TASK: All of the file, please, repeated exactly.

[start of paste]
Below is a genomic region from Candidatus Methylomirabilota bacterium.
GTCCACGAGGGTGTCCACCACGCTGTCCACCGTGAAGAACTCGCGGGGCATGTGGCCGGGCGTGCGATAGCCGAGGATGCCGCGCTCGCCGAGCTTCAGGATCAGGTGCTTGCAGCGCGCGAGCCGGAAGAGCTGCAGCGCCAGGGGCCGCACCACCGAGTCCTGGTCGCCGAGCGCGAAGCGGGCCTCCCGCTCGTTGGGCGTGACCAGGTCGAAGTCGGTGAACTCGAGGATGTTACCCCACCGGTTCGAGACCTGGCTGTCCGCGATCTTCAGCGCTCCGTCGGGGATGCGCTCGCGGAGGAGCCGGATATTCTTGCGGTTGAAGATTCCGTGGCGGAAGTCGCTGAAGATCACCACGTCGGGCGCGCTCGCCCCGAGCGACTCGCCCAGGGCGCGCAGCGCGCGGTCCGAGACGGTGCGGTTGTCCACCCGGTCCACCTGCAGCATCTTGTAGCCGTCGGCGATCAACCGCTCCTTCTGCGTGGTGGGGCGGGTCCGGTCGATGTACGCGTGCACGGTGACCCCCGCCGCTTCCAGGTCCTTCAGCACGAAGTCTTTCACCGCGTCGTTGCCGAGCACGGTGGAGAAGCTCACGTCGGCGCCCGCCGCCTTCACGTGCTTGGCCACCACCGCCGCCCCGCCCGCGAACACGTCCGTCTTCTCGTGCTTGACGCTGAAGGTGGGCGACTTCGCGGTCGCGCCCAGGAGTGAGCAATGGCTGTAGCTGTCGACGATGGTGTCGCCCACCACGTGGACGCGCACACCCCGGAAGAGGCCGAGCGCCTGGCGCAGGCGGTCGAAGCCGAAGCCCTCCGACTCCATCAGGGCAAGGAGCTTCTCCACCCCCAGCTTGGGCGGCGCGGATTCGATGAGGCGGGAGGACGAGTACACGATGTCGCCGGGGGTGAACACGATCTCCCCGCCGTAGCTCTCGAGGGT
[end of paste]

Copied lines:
Below is a genomic region from Candidatus Methylomirabilota bacterium.
GTCCACGAGGGTGTCCACCACGCTGTCCACCGTGAAGAACTCGCGGGGCATGTGGCCGGGCGTGCGATAGCCGAGGATGCCGCGCTCGCCGAGCTTCAGGATCAGGTGCTTGCAGCGCGCGAGCCGGAAGAGCTGCAGCGCCAGGGGCCGCACCACCGAGTCCTGGTCGCCGAGCGCGAAGCGGGCCTCCCGCTCGTTGGGCGTGACCAGGTCGAAGTCGGTGAACTCGAGGATGTTACCCCACCGGTTCGAGACCTGGCTGTCCGCGATCTTCAGCGCTCCGTCGGGGATGCGCTCGCGGAGGAGCCGGATATTCTTGCGGTTGAAGATTCCGTGGCGGAAGTCGCTGAAGATCACCACGTCGGGCGCGCTCGCCCCGAGCGACTCGCCCAGGGCGCGCAGCGCGCGGTCCGAGACGGTGCGGTTGTCCACCCGGTCCACCTGCAGCATCTTGTAGCCGTCGGCGATCAACCGCTCCTTCTGCGTGGTGGGGCGGGTCCGGTCGATGTACGCGTGCACGGTGACCCCCGCCGCTTCCAGGTCCTTCAGCACGAAGTCTTTCACCGCGTCGTTGCCGAGCACGGTGGAGAAGCTCACGTCGGCGCCCGCCGCCTTCACGTGCTTGGCCACCACCGCCGCCCCGCCCGCGAACACGTCCGTCTTCTCGTGCTTGACGCTGAAGGTGGGCGACTTCGCGGTCGCGCCCAGGAGTGAGCAATGGCTGTAGCTGTCGACGATGGTGTCGCCCACCACGTGGACGCGCACACCCCGGAAGAGGCCGAGCGCCTGGCGCAGGCGGTCGAAGCCGAAGCCCTCCGACTCCATCAGGGCAAGGAGCTTCTCCACCCCCAGCTTGGGCGGCGCGGATTCGATGAGGCGGGAGGACGAGTACACGATGTCGCCGGGGGTGAACACGATCTCCCCGCCGTAGCTCTCGAGGGT